The 6 Stages of Spam Protection

Published November 17, 2020

Launching and maintaining an increasingly popular forum requires nonstop attention on the developer’s part.

Sure, the initial forum launch went smoothly enough. And why wouldn’t it? Nobody outside of your immediate circle knows it even exists. At this stage, assuming the “happy path” is sufficient enough. Some basic form validation will do the trick. “You must provide a title and description to create a new thread.

People are generally good. Of course they won’t take advantage of your new platform. Right?

Stage 1

Over the first few weeks, your forum steadily grows. Conversations begin to form in each of the respective threads. How exciting! Remember that scene in Kindergarten Cop when Arnold Schwarzenegger realizes that his unconventional teaching technique is beginning to work with the kindergarteners? “Yes - it’s working. It’s working!” he says. …Of course you don’t remember that scene. But I do - and watching your fledgling forum grow feels exactly like that.

One day, however, you wake up, check in on the forum, and notice your first piece of spam. The thread reads:

Greetings. I very much enjoy the teachings on this site. Click here for HD megavideo streaming.

Damn it. They found us. I don’t know how, but they found us.

Keyword Censoring

You shrug it off. No big deal. Perhaps some basic keyword validation will do the trick. In Laravel, we can easily whip up a custom validation rule:

php artisan make:rule NoInvalidKeywords

A few lines of code later, and we now have a list of invalid keywords - beginning with “MegaVideo.”

request()->validate([
    'body' => ['required', new NoInvalidKeywords]
]);

Problem solved! …Right?

Stage 2

Spammers are like dinosaurs: life finds a way. Your basic keyword string checker didn’t account for clever formatting, like “MEGA%%VID%EO Download H%D Link.” So once again, you wake up to a fresh pot of spam. Back to the drawing board.

Email Confirmation

Perhaps the next step isn’t validation, but instead email confirmation. You can’t participate in my forum until you’ve confirmed your email address. This should get around all the [email protected] signups you’re suddenly seeing.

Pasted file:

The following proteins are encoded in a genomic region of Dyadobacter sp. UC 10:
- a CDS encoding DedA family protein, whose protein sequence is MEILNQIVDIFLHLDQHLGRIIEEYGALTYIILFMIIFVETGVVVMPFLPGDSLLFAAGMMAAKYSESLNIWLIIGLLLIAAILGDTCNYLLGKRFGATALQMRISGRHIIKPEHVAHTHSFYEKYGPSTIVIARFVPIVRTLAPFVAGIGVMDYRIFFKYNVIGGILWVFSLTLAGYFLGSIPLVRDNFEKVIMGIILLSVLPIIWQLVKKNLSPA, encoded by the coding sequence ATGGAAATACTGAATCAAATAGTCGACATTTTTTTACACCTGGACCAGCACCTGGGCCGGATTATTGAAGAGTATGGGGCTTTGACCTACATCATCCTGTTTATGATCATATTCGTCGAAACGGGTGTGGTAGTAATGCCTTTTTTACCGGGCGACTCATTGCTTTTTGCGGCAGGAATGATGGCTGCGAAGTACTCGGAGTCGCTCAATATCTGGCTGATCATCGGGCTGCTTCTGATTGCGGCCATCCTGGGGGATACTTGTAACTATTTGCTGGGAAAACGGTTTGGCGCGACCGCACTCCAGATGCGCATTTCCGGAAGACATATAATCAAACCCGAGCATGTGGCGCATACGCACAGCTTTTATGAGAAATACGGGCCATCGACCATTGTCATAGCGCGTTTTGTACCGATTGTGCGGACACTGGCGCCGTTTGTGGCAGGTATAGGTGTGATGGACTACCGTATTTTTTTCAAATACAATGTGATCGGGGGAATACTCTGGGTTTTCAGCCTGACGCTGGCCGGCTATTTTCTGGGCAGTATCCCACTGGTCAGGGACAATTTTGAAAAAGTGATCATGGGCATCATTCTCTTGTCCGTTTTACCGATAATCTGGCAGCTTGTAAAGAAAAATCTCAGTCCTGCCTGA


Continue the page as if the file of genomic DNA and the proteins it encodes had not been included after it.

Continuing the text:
Laravel - again to the rescue - provides email confirmation via the MustVerifyEmail contract. Add it to your User model and the person will automatically receive a confirmation email after they sign up. You can then protect your routes by applying the verified middleware.

Route::post('threads', function () {
    //
})->middleware('verified');

With this change, we’re now effectively saying, “Unless you’ve verified your email address, you may not create a forum thread.

Problem solved! …Right?

Stage 3

Email confirmation absolutely helps, but maybe not to the extent you initially hoped for. Like the bad guy at the end of the movie who just won’t die, the spam continues.

You’ll soon begin to encounter spam written in certain foreign languages. What’s the motivation for doing so? Who knows, but it comes in waves.

Drop whatever projects you had lined up for the morning. We need to fix this.

Language Detection

It’s time to spend the next hour researching how to validate against particular languages. Funnily enough, the search results return a link to your very own forum. You find a thread that recommends the following regular expression.

<?php

namespace App\Rules;

use Illuminate\Contracts\Validation\Rule;

class EnglishOnly implements Rule
{
    public function passes($attribute, $value)
    {
        return ! preg_match("/\p{Han}+/u", $value);
    }

    public function message()
    {
        return 'Please use English for the :attribute.';
    }
}

You take a moment to smile. Wow, the tool I built to help others just helped me improve the tool, itself. That’s very cool.

Anyhow, focus Daniel-san. Back to work.

This validation rule isn’t quite right, but it’s a decent-enough first step to quickly push out a preventative fix.

request()->validate([
    'body' => [
        'required',
        new NoInvalidKeywords,
        new EnglishOnly
    ]
]);

Problem solved! …Right?

Stage 4

Don’t rest on your laurels too long. The next stage - and problem - stems, not from spammers or bots, but from the very people who actively participate in your forum! It seems that someone has realized that you aren’t throttling new threads or replies. An evil Grinch-like grin begins to shape their face.

What if I wrote a script that replies to this thread with gibberish every five seconds?

Now you’re surely thinking to yourself, “But why? What’s the point?” Like so many things in life, the answer is a simple one: “To see if they can.” Rule number one: assume the worst. People are not inherently good.

Throttling